Non Maskable Interrupt

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Hi freaks, just a quick question.  The NMI Interrupt is handled in the exception.s file.  Can you disable the NMI by Disabling exceptions? 

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Last Edited: Wed. Jul 18, 2018 - 06:36 PM
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Fianawarrior wrote:
Can you disable the NMI by Disabling exceptions?
I don't know UC3 (few people do) but in my experience the NM in NMI means "Non Maskable". The point being that this is an interrupt that is bound to occur.

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clawson wrote:
in my experience the NM in NMI means "Non Maskable"

Likewise.

 

 

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If you set a interrupt to the level "non maskable" then it is what the text says ;)  non maskable. Guess you have to disable all interrupts at the highest level, or set the interrupt level to a maskable lavel.

 

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A check of the datasheet shows that NMI is a pin that generates an interrupt that cannot be masked. Presumably this is to be connected to some external device in the circuit that MUST be serviced above all else. Presumably the way to prevent getting them is simply to wire the pin to a non-active state?

 

EDIT: Actually, reading on (just Ctrl-F for "NMI") I come to:

 

I wonder if the question here is about NMI at all or is it about disabling things like non-aligned fetch exceptions etc?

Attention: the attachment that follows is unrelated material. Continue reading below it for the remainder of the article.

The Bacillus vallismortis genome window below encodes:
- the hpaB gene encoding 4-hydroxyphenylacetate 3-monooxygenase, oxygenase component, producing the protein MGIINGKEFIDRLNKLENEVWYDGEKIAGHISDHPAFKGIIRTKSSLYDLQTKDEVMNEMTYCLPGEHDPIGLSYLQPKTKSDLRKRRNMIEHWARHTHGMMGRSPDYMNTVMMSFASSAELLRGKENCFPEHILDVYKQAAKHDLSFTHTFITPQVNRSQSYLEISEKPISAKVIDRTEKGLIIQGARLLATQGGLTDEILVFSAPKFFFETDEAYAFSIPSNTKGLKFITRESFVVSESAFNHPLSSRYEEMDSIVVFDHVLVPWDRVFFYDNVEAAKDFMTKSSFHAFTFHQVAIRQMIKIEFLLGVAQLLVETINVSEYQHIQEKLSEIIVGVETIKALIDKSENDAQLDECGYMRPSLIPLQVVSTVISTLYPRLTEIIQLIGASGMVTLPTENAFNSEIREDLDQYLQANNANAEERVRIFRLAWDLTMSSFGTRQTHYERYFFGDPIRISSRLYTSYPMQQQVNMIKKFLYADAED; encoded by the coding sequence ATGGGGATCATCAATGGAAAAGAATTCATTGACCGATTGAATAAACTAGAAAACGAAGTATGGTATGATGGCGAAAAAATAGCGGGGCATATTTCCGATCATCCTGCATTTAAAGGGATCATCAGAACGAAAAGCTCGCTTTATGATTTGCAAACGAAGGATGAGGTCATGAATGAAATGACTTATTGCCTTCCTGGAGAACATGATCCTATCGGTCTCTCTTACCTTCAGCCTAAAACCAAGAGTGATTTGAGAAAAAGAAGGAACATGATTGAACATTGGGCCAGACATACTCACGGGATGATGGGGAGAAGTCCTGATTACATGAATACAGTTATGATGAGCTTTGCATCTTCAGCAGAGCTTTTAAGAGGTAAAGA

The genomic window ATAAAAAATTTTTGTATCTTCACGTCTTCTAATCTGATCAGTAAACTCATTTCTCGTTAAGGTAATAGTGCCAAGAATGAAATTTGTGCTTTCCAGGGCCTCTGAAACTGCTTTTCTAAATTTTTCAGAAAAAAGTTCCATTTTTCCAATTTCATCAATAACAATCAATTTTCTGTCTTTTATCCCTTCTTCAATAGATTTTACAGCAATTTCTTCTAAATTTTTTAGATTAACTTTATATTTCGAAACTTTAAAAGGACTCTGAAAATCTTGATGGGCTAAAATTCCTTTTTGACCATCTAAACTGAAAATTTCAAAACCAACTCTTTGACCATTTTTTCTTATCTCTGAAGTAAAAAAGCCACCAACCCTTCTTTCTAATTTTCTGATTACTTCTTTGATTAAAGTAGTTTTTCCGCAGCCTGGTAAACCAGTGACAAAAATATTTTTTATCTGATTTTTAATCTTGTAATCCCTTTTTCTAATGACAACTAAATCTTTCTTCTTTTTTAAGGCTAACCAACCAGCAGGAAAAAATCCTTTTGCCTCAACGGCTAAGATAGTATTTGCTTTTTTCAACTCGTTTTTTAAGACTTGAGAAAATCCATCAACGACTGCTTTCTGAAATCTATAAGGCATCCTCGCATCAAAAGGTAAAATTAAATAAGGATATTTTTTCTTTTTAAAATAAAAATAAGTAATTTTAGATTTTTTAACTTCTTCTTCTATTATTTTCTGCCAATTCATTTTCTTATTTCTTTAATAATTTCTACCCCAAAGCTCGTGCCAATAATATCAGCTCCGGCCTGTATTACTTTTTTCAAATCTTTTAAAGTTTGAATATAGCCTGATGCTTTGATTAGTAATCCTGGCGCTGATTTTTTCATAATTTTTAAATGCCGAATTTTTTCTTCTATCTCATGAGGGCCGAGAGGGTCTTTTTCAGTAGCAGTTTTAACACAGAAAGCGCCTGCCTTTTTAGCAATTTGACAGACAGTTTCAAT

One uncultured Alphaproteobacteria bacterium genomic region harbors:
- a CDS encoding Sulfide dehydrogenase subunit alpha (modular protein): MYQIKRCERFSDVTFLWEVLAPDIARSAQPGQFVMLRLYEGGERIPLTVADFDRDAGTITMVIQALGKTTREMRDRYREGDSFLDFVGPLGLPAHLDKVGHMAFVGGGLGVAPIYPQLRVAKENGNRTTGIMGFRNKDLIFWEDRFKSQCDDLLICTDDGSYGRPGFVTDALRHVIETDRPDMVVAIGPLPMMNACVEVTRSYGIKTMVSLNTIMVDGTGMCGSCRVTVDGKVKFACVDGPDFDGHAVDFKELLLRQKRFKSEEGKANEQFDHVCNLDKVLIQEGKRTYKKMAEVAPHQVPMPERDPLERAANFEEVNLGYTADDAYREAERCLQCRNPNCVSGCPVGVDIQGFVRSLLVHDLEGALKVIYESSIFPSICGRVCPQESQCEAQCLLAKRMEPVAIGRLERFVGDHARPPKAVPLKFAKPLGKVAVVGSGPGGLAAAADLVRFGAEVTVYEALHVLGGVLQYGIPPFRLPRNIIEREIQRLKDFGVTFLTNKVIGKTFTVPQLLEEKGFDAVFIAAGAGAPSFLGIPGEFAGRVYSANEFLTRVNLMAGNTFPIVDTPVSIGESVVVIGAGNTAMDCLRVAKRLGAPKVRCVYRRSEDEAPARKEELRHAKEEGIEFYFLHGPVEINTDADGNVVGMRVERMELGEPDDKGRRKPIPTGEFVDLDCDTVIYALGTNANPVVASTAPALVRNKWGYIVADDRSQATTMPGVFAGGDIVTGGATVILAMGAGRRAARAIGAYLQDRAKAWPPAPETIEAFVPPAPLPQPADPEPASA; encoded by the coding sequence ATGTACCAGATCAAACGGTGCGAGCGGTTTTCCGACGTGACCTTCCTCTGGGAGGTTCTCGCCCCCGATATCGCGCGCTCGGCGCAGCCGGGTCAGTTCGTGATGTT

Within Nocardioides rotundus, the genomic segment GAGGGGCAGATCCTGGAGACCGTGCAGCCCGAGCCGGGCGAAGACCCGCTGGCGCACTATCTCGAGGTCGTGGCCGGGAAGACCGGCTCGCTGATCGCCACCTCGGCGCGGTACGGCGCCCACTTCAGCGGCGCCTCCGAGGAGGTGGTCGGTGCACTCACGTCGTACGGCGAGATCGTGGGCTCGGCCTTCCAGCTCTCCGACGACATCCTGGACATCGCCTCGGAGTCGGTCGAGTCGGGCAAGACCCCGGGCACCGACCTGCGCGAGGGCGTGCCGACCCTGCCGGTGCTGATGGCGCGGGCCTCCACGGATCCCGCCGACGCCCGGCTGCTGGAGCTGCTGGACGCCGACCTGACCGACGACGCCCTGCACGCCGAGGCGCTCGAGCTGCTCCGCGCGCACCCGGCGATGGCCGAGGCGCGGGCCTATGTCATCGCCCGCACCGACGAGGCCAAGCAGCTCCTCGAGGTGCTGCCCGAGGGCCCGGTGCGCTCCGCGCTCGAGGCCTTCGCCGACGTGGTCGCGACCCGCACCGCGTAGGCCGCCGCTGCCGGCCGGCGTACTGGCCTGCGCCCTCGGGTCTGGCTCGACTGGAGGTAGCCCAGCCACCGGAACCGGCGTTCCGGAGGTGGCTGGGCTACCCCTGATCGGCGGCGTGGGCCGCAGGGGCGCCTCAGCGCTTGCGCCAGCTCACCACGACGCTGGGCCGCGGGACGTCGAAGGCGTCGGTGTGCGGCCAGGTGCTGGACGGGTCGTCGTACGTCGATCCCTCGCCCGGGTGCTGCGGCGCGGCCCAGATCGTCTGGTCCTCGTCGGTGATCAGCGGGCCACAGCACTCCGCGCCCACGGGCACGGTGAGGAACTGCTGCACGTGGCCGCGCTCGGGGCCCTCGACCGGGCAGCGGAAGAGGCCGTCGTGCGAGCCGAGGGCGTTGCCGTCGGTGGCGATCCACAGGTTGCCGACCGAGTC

Last Edited: Fri. Jul 13, 2018 - 11:50 AM
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A Claytons NMI - 'the NMI you have, when you're not having an NMI'. It sounds like it is more of a high priority interrupt than non-maskable.

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I think what Cliff posted shows that the interrupt is non-maskable, but you can disable the input.

 

But, at the end of the day, it ends up with the same effect...

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From Exceptions and Interrupt Requests ;

Quote:
When an event other than scall or debug request is received by the core, the following actions
are performed atomically:
1. The pending event will not be accepted if it is masked. The I3M, I2M, I1M, I0M, EM, and
GM bits in the Status Register are used to mask different events. Not all events can be
masked. A few critical events (NMI, Unrecoverable Exception, TLB Multiple Hit, and
Bus Error) can not be masked. When an event is accepted, hardware automatically
sets the mask bits corresponding to all sources with equal or lower priority. This inhibits
acceptance of other events of the same or lower priority, except for the critical events
listed above.

(An "event" is an exception or an interrupt.)

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This is what I got back from microchip technical support:

 

The NMI will not be masked by the GM bit in Status Register. So, Global Interrupt Enable/Disable has no effect on this.
If the Exception Mask is set, it will result in a non-recoverable exception, requiring a system restart.
Manually disabling the EM bit is not recommended (acceptable only for debug purposes) and is automatically handled by the hardware.

So I guess not then.  

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Fianawarrior wrote:
So I guess not then.  

Did you not see #5 ?

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